AN article on individual learning accounts (THES, October 10), implied that I was hostile to the concept and in particular that I had commented that the Bamford Taggs proposals were ill thought out. Neither is true: I have long been a supporter of the concept, indeed since 1985 when we first suggested the idea in our report A Challenge to Complacency.
As a mechanism for encouraging savings by individuals, by their employers and by others, the concept is fine - and the Bamford Taggs proposals explore various ways of doing this. My concern arises with any proposal to extend the concept to include channelling public funds through such accounts. This is not a topic to which Bamford Taggs has devoted much attention; nor, as far as I can tell, has anyone else.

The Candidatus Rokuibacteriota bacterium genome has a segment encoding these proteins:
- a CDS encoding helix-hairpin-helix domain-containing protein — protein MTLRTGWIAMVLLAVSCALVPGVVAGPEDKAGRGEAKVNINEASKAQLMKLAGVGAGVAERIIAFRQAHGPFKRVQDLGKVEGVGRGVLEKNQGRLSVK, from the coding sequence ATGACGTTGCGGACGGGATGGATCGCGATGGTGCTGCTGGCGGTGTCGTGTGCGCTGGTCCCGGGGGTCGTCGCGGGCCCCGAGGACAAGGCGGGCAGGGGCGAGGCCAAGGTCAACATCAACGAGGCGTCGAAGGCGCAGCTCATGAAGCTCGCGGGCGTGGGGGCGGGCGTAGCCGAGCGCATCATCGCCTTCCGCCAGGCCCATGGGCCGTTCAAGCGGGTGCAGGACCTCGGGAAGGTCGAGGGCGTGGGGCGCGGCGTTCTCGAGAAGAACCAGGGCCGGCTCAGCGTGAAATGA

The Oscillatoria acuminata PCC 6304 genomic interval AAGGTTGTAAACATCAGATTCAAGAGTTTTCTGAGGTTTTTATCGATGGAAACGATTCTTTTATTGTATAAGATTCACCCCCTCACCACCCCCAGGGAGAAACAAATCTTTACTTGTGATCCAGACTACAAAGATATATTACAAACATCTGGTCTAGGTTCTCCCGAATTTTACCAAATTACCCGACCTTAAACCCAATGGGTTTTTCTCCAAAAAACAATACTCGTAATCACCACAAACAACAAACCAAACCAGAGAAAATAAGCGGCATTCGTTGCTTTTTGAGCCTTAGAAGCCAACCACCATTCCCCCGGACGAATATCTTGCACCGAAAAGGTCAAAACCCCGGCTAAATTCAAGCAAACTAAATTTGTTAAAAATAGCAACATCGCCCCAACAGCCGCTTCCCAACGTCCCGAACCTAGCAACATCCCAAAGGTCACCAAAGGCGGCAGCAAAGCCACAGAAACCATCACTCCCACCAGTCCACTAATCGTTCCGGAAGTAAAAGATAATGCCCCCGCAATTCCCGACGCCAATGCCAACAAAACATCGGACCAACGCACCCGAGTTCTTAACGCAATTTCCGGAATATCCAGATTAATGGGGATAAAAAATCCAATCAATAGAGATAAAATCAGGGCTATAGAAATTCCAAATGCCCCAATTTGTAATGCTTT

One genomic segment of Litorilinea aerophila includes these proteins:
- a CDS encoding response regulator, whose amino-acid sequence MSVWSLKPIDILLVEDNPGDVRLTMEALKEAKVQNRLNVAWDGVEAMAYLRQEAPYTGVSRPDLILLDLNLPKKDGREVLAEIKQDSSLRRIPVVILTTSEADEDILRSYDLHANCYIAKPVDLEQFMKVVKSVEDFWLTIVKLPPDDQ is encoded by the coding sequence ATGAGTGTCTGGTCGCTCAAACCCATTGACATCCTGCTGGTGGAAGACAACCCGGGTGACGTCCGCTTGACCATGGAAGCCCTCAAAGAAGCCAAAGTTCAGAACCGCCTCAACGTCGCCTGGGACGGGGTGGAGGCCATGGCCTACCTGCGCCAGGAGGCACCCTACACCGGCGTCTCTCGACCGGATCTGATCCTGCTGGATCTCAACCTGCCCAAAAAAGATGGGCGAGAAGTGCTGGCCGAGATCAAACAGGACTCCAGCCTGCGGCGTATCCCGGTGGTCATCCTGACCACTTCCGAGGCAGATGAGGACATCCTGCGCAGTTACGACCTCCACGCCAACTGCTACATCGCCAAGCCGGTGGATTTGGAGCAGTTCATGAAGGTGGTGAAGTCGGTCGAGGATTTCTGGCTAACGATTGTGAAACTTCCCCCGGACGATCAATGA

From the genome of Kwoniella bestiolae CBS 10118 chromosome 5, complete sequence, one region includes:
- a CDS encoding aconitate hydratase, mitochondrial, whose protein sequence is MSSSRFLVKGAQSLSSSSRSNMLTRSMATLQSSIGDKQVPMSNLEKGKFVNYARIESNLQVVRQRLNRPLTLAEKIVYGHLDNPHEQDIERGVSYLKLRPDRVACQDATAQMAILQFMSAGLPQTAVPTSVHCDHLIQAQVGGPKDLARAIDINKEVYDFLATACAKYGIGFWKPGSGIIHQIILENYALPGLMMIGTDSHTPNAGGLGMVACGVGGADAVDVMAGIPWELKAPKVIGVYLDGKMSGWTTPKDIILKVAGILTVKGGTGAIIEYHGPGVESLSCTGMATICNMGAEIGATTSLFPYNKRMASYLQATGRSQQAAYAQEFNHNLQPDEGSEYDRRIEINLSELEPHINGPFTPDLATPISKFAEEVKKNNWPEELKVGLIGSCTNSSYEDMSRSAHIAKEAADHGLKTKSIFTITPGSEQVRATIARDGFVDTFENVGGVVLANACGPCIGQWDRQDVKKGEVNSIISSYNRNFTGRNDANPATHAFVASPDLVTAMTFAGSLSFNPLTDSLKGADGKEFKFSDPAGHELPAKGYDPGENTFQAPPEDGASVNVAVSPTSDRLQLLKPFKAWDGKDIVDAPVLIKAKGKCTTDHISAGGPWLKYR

The most significant study on the use of public funds in this connection was the work we undertook on the feasibility of learning credits for the 16 to 19 age group (1995). I do hope that enthusiasm for the concept, which I share, will be matched by analytical thought about what it is really trying to achieve and about how it could be put into practice.
Coopers & Lybrand